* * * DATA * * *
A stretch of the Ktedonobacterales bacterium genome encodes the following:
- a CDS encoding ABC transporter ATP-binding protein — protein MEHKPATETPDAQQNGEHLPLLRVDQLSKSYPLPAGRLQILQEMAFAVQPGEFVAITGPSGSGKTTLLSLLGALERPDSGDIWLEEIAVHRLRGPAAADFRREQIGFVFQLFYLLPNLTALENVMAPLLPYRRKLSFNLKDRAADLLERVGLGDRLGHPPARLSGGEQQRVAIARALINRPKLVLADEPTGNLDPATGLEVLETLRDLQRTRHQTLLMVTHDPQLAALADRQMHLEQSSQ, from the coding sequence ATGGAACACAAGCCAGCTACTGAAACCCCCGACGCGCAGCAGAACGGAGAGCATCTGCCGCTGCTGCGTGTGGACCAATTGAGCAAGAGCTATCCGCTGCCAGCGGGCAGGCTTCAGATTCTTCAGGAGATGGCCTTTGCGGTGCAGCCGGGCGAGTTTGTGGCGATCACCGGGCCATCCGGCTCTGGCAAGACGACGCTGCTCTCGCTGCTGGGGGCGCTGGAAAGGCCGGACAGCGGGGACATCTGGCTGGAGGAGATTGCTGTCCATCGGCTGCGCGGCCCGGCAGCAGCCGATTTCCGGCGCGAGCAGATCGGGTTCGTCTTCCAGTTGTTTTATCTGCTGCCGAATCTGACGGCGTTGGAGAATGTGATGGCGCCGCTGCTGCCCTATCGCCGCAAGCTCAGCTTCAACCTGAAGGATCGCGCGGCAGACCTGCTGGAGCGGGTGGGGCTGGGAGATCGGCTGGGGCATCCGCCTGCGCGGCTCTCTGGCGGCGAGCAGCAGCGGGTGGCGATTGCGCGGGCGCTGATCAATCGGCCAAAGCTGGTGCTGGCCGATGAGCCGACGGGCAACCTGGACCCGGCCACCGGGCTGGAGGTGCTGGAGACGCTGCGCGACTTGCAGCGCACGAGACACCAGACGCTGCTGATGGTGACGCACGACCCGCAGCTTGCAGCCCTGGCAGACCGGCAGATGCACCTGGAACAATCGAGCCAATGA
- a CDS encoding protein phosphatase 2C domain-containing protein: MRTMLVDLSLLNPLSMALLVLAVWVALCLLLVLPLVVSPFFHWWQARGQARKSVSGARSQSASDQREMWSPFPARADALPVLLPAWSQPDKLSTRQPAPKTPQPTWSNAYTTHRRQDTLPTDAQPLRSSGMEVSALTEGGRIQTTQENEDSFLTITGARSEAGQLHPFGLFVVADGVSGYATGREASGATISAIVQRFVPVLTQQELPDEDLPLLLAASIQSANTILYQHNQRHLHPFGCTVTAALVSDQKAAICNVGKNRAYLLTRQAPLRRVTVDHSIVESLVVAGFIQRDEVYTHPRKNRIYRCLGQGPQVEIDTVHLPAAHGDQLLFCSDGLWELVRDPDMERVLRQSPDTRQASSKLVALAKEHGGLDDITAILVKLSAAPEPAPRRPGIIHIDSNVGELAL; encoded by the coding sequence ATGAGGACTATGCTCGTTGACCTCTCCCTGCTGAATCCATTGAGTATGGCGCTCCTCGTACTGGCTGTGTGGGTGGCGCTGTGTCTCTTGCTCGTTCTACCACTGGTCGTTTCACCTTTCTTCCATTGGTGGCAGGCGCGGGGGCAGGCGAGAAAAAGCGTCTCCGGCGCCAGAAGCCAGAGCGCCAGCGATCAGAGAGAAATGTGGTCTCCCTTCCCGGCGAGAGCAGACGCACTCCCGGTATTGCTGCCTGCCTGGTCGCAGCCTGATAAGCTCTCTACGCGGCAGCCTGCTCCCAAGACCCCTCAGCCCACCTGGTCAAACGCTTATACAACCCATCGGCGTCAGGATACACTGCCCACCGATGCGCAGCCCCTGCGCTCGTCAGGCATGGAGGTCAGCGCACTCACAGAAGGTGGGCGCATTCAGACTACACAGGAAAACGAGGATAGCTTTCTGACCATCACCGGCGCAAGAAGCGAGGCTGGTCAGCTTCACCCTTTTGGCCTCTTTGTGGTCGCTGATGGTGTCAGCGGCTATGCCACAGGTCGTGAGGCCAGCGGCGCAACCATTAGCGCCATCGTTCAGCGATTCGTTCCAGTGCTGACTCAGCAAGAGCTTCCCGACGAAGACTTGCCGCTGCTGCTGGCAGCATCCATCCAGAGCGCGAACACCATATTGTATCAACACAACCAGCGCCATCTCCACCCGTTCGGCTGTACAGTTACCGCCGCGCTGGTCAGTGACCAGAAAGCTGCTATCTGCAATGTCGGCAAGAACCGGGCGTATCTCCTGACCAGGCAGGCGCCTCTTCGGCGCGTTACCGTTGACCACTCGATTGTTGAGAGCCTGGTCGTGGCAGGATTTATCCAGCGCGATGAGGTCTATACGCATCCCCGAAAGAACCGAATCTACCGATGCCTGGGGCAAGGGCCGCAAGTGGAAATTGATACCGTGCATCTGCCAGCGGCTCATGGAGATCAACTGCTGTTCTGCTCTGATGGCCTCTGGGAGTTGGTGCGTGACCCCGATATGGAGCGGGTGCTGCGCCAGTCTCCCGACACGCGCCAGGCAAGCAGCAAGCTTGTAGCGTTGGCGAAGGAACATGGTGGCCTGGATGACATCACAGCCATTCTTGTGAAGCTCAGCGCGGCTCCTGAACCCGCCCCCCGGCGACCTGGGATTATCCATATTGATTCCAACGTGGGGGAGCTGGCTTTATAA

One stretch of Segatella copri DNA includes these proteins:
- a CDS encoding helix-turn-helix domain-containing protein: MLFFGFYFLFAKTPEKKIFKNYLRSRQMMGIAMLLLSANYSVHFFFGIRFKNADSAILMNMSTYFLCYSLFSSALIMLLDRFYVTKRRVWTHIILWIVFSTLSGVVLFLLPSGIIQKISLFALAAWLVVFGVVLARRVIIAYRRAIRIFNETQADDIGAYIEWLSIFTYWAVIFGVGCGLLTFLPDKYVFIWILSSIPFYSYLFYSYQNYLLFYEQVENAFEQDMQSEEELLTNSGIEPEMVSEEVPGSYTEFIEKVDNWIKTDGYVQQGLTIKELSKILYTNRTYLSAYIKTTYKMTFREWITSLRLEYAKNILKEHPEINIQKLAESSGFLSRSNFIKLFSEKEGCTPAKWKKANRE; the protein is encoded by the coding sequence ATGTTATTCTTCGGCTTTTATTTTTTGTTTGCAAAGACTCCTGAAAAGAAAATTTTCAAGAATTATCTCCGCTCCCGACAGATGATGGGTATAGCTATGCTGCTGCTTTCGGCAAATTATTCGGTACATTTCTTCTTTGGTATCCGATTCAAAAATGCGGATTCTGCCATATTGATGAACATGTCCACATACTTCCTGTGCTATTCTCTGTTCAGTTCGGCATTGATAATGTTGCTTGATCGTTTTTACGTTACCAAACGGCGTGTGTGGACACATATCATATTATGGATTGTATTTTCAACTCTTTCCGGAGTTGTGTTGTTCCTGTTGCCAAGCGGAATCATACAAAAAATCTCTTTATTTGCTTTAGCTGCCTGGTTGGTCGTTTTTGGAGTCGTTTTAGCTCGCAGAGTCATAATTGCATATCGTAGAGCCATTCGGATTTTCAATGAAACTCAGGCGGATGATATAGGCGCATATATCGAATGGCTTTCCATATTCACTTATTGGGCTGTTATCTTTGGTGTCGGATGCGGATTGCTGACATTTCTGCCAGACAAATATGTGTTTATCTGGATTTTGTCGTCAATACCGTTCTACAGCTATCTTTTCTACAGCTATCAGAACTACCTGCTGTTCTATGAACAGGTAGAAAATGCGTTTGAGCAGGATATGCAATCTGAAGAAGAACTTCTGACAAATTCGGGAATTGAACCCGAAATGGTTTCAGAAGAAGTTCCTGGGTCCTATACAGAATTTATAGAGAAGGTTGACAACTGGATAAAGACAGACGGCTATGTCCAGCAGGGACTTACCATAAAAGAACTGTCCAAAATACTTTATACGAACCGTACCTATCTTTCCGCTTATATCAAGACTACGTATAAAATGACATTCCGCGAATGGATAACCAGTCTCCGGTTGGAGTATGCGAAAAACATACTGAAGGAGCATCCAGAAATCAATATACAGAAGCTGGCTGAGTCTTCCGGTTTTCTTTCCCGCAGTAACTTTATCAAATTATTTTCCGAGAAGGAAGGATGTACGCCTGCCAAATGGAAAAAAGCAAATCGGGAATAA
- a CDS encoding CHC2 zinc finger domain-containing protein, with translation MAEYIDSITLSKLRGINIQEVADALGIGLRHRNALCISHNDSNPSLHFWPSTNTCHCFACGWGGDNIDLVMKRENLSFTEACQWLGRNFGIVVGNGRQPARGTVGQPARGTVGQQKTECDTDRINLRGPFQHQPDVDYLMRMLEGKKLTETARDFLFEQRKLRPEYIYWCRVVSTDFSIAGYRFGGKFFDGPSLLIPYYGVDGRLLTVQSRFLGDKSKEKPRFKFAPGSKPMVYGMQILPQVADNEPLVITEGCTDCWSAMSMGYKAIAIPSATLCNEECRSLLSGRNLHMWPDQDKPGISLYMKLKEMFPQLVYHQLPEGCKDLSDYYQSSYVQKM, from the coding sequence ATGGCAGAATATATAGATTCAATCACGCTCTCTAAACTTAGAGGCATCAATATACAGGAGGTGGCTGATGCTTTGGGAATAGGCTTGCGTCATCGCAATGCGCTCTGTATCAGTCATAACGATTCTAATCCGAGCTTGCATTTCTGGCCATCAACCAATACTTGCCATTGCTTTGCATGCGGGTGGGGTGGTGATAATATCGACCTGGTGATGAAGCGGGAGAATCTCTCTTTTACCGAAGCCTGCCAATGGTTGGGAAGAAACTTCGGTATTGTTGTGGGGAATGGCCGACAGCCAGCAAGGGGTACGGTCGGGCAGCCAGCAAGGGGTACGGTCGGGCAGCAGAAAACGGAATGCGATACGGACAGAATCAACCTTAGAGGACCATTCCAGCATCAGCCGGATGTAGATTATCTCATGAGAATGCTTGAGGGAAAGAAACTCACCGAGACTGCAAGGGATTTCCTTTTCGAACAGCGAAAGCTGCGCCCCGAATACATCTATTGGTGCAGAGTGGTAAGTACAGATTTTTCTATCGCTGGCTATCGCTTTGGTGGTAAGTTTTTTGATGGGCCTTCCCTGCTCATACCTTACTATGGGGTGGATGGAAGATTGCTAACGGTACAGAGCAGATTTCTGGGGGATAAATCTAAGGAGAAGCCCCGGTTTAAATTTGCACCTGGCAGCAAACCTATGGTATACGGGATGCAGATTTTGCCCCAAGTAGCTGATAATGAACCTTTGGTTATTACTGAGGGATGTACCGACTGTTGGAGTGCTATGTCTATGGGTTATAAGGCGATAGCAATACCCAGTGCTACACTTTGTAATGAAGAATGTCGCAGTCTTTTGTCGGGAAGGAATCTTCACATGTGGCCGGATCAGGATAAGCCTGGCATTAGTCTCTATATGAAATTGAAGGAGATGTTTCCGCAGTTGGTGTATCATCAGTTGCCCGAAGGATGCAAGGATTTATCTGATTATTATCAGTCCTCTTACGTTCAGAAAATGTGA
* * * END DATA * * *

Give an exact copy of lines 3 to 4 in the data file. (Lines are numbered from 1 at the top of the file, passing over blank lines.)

- a CDS encoding protein phosphatase 2C domain-containing protein: MRTMLVDLSLLNPLSMALLVLAVWVALCLLLVLPLVVSPFFHWWQARGQARKSVSGARSQSASDQREMWSPFPARADALPVLLPAWSQPDKLSTRQPAPKTPQPTWSNAYTTHRRQDTLPTDAQPLRSSGMEVSALTEGGRIQTTQENEDSFLTITGARSEAGQLHPFGLFVVADGVSGYATGREASGATISAIVQRFVPVLTQQELPDEDLPLLLAASIQSANTILYQHNQRHLHPFGCTVTAALVSDQKAAICNVGKNRAYLLTRQAPLRRVTVDHSIVESLVVAGFIQRDEVYTHPRKNRIYRCLGQGPQVEIDTVHLPAAHGDQLLFCSDGLWELVRDPDMERVLRQSPDTRQASSKLVALAKEHGGLDDITAILVKLSAAPEPAPRRPGIIHIDSNVGELAL; encoded by the coding sequence ATGAGGACTATGCTCGTTGACCTCTCCCTGCTGAATCCATTGAGTATGGCGCTCCTCGTACTGGCTGTGTGGGTGGCGCTGTGTCTCTTGCTCGTTCTACCACTGGTCGTTTCACCTTTCTTCCATTGGTGGCAGGCGCGGGGGCAGGCGAGAAAAAGCGTCTCCGGCGCCAGAAGCCAGAGCGCCAGCGATCAGAGAGAAATGTGGTCTCCCTTCCCGGCGAGAGCAGACGCACTCCCGGTATTGCTGCCTGCCTGGTCGCAGCCTGATAAGCTCTCTACGCGGCAGCCTGCTCCCAAGACCCCTCAGCCCACCTGGTCAAACGCTTATACAACCCATCGGCGTCAGGATACACTGCCCACCGATGCGCAGCCCCTGCGCTCGTCAGGCATGGAGGTCAGCGCACTCACAGAAGGTGGGCGCATTCAGACTACACAGGAAAACGAGGATAGCTTTCTGACCATCACCGGCGCAAGAAGCGAGGCTGGTCAGCTTCACCCTTTTGGCCTCTTTGTGGTCGCTGATGGTGTCAGCGGCTATGCCACAGGTCGTGAGGCCAGCGGCGCAACCATTAGCGCCATCGTTCAGCGATTCGTTCCAGTGCTGACTCAGCAAGAGCTTCCCGACGAAGACTTGCCGCTGCTGCTGGCAGCATCCATCCAGAGCGCGAACACCATATTGTATCAACACAACCAGCGCCATCTCCACCCGTTCGGCTGTACAGTTACCGCCGCGCTGGTCAGTGACCAGAAAGCTGCTATCTGCAATGTCGGCAAGAACCGGGCGTATCTCCTGACCAGGCAGGCGCCTCTTCGGCGCGTTACCGTTGACCACTCGATTGTTGAGAGCCTGGTCGTGGCAGGATTTATCCAGCGCGATGAGGTCTATACGCATCCCCGAAAGAACCGAATCTACCGATGCCTGGGGCAAGGGCCGCAAGTGGAAATTGATACCGTGCATCTGCCAGCGGCTCATGGAGATCAACTGCTGTTCTGCTCTGATGGCCTCTGGGAGTTGGTGCGTGACCCCGATATGGAGCGGGTGCTGCGCCAGTCTCCCGACACGCGCCAGGCAAGCAGCAAGCTTGTAGCGTTGGCGAAGGAACATGGTGGCCTGGATGACATCACAGCCATTCTTGTGAAGCTCAGCGCGGCTCCTGAACCCGCCCCCCGGCGACCTGGGATTATCCATATTGATTCCAACGTGGGGGAGCTGGCTTTATAA

One stretch of Segatella copri DNA includes these proteins: